In the study, 15-16 percent of patients with triple-negative breast cancer, one of the most aggressive forms of the disease, were found to have genetic mutations, including BRCA 1 and BRCA 2, that predispose them to breast cancer. In breast cancer patients overall, that figure is much lower—only 5 percent of women have risk-elevated mutations.
The study also found that the breast cancers in women with mutations in predisposition genes emerged at an earlier age and had higher-grade tumors than in those without mutations.
Based on these findings, Dr. Couch and his team decided to study whether current guidelines for determining which women should be tested for genetic mutations were appropriate. In the United States, the National Comprehensive Cancer Network (NCCN) recommends screening for triple negative breast cancer patients when there’s a family history or a diagnosis under 60 years old. While NCCN guidelines work well here in the U.S., missing only 1 percent of patients carrying mutations, guidelines in other countries miss a significant number of mutation carriers. With his research, Dr. Couch is hoping to demonstrate the importance of genetic testing to ensure women around the world are fully informed about their risk.
BCRF: Why does triple negative breast cancer have a higher rate of genetic mutations compared to other types?
Dr. Couch: We think of triple negative breast cancer as having a defect in DNA repair, and our data suggests that’s true. DNA repair gene mutations are more frequent in triple negative disease, which goes along with what we know about BRCA1 and BRCA2 mutations contributing to a higher risk of breast cancer. Our findings generate a whole new set of hypotheses about how triple negative breast cancer might be arising, which could give us better ideas for prevention or new therapies.
BCRF: What does discovering that triple negative breast cancer has a higher incidence of genetic mutations mean for treatment and prevention?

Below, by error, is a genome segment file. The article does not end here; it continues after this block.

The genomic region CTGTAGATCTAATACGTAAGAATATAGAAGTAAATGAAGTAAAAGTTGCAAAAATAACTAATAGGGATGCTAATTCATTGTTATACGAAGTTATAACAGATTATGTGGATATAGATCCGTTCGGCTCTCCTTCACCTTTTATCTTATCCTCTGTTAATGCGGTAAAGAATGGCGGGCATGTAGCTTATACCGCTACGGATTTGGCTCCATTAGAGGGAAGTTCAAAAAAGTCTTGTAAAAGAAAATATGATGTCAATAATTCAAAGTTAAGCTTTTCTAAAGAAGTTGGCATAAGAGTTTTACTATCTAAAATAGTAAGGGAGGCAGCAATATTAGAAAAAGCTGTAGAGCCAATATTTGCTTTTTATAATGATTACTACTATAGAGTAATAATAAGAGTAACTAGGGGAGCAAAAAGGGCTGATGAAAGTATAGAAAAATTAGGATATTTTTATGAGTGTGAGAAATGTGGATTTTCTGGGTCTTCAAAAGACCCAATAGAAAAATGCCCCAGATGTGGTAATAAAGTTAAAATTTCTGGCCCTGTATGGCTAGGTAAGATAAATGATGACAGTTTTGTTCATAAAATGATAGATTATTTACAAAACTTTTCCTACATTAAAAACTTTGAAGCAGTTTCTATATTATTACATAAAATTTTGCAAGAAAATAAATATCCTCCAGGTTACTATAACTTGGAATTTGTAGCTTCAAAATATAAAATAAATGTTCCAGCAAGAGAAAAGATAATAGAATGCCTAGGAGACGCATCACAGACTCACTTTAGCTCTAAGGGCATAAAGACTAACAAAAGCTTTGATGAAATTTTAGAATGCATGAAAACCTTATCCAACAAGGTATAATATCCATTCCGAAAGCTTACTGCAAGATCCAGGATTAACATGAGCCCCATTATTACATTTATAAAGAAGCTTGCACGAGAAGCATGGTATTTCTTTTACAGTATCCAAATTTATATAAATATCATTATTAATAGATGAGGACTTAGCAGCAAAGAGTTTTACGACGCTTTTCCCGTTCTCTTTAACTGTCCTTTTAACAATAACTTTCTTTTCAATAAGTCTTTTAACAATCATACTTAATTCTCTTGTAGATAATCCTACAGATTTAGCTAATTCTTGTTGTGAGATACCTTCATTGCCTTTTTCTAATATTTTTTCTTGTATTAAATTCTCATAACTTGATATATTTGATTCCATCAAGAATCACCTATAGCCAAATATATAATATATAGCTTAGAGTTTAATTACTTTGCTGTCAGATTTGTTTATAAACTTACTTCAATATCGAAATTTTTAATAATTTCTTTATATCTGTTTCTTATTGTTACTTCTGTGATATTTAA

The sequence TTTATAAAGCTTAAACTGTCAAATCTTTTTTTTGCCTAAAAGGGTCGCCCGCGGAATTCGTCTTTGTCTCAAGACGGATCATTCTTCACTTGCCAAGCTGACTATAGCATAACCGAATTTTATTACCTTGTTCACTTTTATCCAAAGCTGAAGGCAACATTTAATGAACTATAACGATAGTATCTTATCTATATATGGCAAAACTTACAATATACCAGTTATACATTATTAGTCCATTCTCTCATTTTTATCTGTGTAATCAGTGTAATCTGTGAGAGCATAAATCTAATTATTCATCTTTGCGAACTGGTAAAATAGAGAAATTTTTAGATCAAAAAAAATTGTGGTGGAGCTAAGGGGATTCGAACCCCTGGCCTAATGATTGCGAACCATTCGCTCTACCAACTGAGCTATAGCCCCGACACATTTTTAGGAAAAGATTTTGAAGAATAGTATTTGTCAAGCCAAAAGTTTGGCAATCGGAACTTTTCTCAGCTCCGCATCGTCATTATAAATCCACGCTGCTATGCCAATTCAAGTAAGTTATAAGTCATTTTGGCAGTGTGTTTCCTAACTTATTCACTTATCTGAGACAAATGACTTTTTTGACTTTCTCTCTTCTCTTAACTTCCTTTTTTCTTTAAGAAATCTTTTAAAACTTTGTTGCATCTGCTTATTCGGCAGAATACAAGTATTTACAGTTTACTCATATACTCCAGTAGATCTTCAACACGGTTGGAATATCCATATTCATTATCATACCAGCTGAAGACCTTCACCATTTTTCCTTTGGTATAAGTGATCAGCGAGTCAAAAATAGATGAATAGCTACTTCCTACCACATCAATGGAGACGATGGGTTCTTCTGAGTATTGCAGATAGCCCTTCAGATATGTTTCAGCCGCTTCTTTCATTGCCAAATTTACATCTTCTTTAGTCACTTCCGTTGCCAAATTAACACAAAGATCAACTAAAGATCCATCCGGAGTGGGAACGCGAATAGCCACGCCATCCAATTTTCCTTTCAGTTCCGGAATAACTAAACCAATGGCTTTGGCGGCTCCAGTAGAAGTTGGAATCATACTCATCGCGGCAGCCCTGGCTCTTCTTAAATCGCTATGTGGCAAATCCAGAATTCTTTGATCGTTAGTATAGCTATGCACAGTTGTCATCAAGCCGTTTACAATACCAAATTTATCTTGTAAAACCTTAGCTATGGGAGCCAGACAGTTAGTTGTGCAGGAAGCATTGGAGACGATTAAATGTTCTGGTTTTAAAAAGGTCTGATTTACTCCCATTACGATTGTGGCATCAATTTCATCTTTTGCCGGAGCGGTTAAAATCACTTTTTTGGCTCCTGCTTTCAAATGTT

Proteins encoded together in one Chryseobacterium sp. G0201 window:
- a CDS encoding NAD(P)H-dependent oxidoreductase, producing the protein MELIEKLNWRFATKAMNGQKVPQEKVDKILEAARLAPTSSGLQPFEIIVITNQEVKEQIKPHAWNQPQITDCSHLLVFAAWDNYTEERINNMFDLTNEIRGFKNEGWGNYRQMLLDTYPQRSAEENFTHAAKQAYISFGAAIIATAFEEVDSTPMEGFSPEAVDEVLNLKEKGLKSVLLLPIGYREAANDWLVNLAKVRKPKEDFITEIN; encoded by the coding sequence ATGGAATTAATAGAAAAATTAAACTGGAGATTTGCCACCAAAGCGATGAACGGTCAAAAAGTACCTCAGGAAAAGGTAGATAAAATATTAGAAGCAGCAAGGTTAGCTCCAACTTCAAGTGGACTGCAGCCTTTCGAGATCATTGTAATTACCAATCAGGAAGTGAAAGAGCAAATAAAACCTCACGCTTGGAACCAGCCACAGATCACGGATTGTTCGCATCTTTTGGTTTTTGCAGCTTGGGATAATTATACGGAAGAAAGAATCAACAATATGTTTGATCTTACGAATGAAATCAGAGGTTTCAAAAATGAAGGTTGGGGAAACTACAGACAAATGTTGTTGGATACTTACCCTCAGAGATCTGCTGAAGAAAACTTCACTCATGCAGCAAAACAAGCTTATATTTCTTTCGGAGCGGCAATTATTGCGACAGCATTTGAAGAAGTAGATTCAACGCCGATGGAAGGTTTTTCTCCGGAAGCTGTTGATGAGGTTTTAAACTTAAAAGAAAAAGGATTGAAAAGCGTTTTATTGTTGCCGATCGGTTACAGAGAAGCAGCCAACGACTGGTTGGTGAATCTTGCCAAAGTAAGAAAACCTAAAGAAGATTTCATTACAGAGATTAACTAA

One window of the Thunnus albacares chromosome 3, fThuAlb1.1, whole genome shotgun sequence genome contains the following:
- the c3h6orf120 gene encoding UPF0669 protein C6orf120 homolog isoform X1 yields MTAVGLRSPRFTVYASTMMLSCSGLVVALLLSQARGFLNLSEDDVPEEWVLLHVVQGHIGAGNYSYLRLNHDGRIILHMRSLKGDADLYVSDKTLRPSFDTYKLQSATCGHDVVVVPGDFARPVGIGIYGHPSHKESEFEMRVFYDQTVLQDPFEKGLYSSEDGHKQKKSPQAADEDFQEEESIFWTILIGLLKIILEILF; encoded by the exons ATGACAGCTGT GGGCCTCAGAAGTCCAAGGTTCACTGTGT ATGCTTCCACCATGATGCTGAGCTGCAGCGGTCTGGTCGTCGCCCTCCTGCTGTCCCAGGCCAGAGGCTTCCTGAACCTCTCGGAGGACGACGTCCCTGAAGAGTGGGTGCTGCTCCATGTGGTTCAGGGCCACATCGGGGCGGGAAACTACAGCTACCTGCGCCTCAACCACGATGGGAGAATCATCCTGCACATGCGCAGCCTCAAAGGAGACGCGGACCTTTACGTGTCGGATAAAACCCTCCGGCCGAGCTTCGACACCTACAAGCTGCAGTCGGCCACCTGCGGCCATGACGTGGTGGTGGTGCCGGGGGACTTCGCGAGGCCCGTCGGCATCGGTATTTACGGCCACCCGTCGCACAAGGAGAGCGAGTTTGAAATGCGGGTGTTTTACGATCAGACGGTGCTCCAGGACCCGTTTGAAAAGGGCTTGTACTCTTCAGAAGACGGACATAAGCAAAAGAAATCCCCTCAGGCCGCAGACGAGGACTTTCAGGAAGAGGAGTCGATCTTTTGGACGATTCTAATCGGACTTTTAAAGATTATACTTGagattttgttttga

Dr. Couch: The women we screened have already developed their cancers, but there may be specific therapeutic benefits. For instance, some studies suggest that women with triple negative breast cancer and gene mutations are more likely to respond to alternative treatments like PARP inhibitors or Cisplatin. There’s also an increased risk of recurrence among these women.
Additionally, it’s valuable for family members to learn of these mutations since it affects their risk of breast, ovarian and other cancers.
BCRF: What are your recommendations on genetic screening for women who have a high risk of getting breast cancer but don’t yet have the disease?
Dr. Couch: We recommend that all women and men with triple negative breast cancer receive genetic screening and counseling. While the NCCN guidelines have been around for some time now, doctors haven’t always used them because the benefit for the patient was not always clear. Our study suggests that screening will be important for choosing effective therapies, predicting risk of future cancers, and benefits to family members.
BCRF: Your findings were more or less in line with what’s already in place for the U.S., but what does this mean for other countries? What implications do you see your study having for testing guidelines globally?
Dr. Couch: In the United Kingdom, the National Institute for Health and Care Excellence (NICE) guidelines are based on a cost-benefit model. They will test if they can look at a patient’s family history and determine that the probability of a mutation is greater than 10 percent. The problem is that those guidelines miss about 16 percent of mutation carriers, which has major implications for treatment options, and for cancer risks among other family members. We think the NICE guidelines could be expanded to include more of the triple-negative breast cancer patients with mutations.